So, to recap for anyone following this approach:

 

Give your fighter Quick Action, but let his Blademaster from Divinely Touched keep him hitting. Pump up his Strength and Dexterity to get him Gymnastics in the meantime. Buy Melee (or Pole) as soon as you can get into the E. Gallery and down to Silvar. Soon to follow should be Defense, so you can get Parry trainable on your fighter along with Gymnastics, though I suppose one could hold off quite a while on Parry if you want to buy it first after killing the Silvar Shade instead. I already have three Parry from Elite Warrior bonuses.

 

Dish out 2-4 points of First Aid up front...it’s cheap. It’s not a big deal to spend the points, but it is very convenient for not sapping SP in particular on a long run. Also dish out a few points of Nature Lore, maybe one on each PC and wind up with 3-4 on one PC which is how much you will be giving out by the late game anyway per PC. The E. Gallery needs 10 Nature Lore, but run to Fort Duvno first and buy Nature Lore on your way in to the E. Gallery.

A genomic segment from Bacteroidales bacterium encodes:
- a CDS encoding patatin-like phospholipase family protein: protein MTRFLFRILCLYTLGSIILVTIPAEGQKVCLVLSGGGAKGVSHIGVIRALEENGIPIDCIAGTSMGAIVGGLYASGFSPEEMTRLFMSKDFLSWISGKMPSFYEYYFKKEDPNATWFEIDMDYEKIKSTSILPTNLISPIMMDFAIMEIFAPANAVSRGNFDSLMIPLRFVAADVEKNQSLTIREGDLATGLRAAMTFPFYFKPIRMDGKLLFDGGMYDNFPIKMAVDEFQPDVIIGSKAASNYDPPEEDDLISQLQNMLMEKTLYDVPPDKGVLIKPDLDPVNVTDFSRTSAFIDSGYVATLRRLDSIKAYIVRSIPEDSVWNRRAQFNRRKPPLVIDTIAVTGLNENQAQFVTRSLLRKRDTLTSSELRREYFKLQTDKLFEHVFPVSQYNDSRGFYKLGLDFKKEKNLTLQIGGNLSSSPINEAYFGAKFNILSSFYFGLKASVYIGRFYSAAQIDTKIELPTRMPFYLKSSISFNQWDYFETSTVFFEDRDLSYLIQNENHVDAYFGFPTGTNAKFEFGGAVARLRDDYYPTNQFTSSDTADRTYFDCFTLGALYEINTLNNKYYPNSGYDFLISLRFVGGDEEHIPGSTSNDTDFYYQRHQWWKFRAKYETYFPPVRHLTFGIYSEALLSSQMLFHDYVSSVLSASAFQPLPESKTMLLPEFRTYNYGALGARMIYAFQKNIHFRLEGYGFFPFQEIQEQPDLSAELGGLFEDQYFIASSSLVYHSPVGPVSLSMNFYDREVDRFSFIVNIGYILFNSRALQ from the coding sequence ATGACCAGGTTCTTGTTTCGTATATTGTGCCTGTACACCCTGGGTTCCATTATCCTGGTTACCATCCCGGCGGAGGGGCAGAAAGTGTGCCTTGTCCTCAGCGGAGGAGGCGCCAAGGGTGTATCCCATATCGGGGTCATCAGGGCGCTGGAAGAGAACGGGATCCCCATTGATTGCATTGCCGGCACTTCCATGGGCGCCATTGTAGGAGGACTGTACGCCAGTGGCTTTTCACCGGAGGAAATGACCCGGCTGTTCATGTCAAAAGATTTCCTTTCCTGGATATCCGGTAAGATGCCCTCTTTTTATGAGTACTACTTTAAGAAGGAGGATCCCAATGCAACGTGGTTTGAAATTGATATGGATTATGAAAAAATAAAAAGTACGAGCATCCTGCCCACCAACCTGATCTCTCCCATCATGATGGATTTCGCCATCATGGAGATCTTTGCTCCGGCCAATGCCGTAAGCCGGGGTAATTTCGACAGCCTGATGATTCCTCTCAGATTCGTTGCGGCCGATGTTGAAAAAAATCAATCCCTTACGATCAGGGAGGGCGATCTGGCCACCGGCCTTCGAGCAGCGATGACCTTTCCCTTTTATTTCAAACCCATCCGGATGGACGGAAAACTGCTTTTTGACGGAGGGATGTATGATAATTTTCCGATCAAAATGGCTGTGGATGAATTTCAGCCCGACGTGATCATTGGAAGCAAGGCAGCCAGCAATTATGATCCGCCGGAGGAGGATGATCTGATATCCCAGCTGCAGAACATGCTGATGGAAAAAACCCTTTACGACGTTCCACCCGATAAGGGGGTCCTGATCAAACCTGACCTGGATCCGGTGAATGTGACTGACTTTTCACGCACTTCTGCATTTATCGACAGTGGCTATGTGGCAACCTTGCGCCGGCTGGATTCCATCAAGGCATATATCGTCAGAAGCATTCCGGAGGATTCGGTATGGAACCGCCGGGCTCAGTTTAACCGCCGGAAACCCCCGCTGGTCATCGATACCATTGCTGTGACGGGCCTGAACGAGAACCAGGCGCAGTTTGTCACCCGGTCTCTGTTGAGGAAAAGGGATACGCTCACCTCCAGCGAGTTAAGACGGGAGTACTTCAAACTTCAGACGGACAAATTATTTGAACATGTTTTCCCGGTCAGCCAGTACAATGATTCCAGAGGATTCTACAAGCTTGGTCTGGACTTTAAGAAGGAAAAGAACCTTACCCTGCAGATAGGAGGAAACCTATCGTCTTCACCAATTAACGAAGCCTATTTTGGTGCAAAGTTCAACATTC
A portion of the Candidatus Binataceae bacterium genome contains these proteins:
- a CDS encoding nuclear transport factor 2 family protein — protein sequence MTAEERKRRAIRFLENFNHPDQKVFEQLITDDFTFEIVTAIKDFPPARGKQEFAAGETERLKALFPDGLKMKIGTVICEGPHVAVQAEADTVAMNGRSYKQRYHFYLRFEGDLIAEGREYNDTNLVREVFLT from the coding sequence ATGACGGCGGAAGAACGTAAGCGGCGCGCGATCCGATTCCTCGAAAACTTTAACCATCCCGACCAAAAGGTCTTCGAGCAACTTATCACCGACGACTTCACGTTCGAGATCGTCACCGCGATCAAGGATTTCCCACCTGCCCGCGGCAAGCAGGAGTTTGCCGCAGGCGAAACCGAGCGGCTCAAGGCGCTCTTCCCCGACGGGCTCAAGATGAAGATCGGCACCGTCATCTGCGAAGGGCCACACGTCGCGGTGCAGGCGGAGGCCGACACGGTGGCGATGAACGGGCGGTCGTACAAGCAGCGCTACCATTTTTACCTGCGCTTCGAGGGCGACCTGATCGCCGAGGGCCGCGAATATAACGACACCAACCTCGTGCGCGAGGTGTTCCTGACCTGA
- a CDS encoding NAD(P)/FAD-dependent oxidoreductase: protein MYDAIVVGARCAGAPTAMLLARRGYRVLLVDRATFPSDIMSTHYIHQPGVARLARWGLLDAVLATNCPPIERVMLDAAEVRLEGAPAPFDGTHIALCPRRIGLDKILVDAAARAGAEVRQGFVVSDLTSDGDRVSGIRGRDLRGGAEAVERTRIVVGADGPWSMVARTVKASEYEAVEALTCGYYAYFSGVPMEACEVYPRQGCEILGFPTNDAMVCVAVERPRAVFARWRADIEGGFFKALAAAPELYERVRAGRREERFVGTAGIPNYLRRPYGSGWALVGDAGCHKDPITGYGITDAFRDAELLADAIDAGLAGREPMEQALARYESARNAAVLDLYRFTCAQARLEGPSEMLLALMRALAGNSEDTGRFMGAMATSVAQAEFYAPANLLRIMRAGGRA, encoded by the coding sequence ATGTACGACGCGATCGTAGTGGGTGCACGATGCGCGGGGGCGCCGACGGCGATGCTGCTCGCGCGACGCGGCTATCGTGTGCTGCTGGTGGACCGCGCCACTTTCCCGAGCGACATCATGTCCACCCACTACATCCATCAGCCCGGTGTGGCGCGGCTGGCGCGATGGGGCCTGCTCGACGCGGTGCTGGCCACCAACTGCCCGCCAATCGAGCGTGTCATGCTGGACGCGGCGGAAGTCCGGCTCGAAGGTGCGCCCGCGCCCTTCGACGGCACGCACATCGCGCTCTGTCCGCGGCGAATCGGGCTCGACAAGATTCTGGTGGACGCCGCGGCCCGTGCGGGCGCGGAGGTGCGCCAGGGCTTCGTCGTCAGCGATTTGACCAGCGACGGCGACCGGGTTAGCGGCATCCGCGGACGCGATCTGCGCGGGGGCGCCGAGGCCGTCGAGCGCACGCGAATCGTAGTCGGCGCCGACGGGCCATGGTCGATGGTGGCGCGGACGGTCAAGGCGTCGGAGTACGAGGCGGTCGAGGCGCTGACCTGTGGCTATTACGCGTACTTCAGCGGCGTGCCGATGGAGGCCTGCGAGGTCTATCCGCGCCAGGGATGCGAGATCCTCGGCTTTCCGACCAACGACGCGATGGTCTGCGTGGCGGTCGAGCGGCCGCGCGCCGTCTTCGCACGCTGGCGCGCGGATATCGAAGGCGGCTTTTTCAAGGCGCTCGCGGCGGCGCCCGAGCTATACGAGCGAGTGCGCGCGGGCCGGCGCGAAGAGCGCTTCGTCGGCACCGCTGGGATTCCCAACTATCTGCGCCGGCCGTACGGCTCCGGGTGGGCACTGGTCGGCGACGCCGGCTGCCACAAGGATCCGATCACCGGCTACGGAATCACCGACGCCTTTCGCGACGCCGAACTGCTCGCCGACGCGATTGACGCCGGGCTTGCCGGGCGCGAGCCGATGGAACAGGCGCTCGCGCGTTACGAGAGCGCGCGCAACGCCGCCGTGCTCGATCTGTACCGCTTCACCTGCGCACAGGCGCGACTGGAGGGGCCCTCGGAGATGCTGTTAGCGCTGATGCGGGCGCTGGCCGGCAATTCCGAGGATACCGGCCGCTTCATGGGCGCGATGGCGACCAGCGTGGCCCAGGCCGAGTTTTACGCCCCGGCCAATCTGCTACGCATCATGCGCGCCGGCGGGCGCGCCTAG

Give Bow skill only to a designated archer, but wait till Fort Samuels for Bows for the others, and Sharpshooter for all. I’m thinking I will give my archer some more Priest Skills before long, at least up through Repel Spirit and Smite. He already has 12 Bows and 9 Sharpshooter! It’s insane. Or I could give him some melee skills.

 

Anyone else got an interesting update?

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Synergy, you and I are following almost exactly the same game plan! It's almost as if we were discussing this before we started playing... heh. I am just around Draco at the moment, and I'll probably progress more slowly since the maps are all new to me.

 

I have to say, I am really astonished by how powerful First Aid is. I only have 6 points and yet my SP get refilled at a very pleasing pace.